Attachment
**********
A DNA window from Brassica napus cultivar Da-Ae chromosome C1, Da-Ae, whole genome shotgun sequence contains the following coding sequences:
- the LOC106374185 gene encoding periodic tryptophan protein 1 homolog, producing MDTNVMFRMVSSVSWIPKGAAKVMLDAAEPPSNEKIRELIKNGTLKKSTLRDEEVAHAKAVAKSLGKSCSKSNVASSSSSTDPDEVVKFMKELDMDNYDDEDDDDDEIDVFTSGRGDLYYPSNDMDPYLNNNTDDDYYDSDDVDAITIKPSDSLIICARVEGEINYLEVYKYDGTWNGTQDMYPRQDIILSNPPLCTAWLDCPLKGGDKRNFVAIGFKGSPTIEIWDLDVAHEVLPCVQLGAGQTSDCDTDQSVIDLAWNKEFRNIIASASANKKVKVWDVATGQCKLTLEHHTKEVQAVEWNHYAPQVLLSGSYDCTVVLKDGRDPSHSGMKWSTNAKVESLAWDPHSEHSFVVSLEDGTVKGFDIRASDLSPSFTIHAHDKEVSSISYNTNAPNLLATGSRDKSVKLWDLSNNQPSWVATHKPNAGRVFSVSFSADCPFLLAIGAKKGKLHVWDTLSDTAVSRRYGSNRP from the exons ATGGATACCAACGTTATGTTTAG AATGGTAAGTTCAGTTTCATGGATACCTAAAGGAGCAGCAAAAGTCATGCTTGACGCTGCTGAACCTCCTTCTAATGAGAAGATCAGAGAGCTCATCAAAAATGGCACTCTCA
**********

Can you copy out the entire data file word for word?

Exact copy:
A DNA window from Brassica napus cultivar Da-Ae chromosome C1, Da-Ae, whole genome shotgun sequence contains the following coding sequences:
- the LOC106374185 gene encoding periodic tryptophan protein 1 homolog, producing MDTNVMFRMVSSVSWIPKGAAKVMLDAAEPPSNEKIRELIKNGTLKKSTLRDEEVAHAKAVAKSLGKSCSKSNVASSSSSTDPDEVVKFMKELDMDNYDDEDDDDDEIDVFTSGRGDLYYPSNDMDPYLNNNTDDDYYDSDDVDAITIKPSDSLIICARVEGEINYLEVYKYDGTWNGTQDMYPRQDIILSNPPLCTAWLDCPLKGGDKRNFVAIGFKGSPTIEIWDLDVAHEVLPCVQLGAGQTSDCDTDQSVIDLAWNKEFRNIIASASANKKVKVWDVATGQCKLTLEHHTKEVQAVEWNHYAPQVLLSGSYDCTVVLKDGRDPSHSGMKWSTNAKVESLAWDPHSEHSFVVSLEDGTVKGFDIRASDLSPSFTIHAHDKEVSSISYNTNAPNLLATGSRDKSVKLWDLSNNQPSWVATHKPNAGRVFSVSFSADCPFLLAIGAKKGKLHVWDTLSDTAVSRRYGSNRP from the exons ATGGATACCAACGTTATGTTTAG AATGGTAAGTTCAGTTTCATGGATACCTAAAGGAGCAGCAAAAGTCATGCTTGACGCTGCTGAACCTCCTTCTAATGAGAAGATCAGAGAGCTCATCAAAAATGGCACTCTCA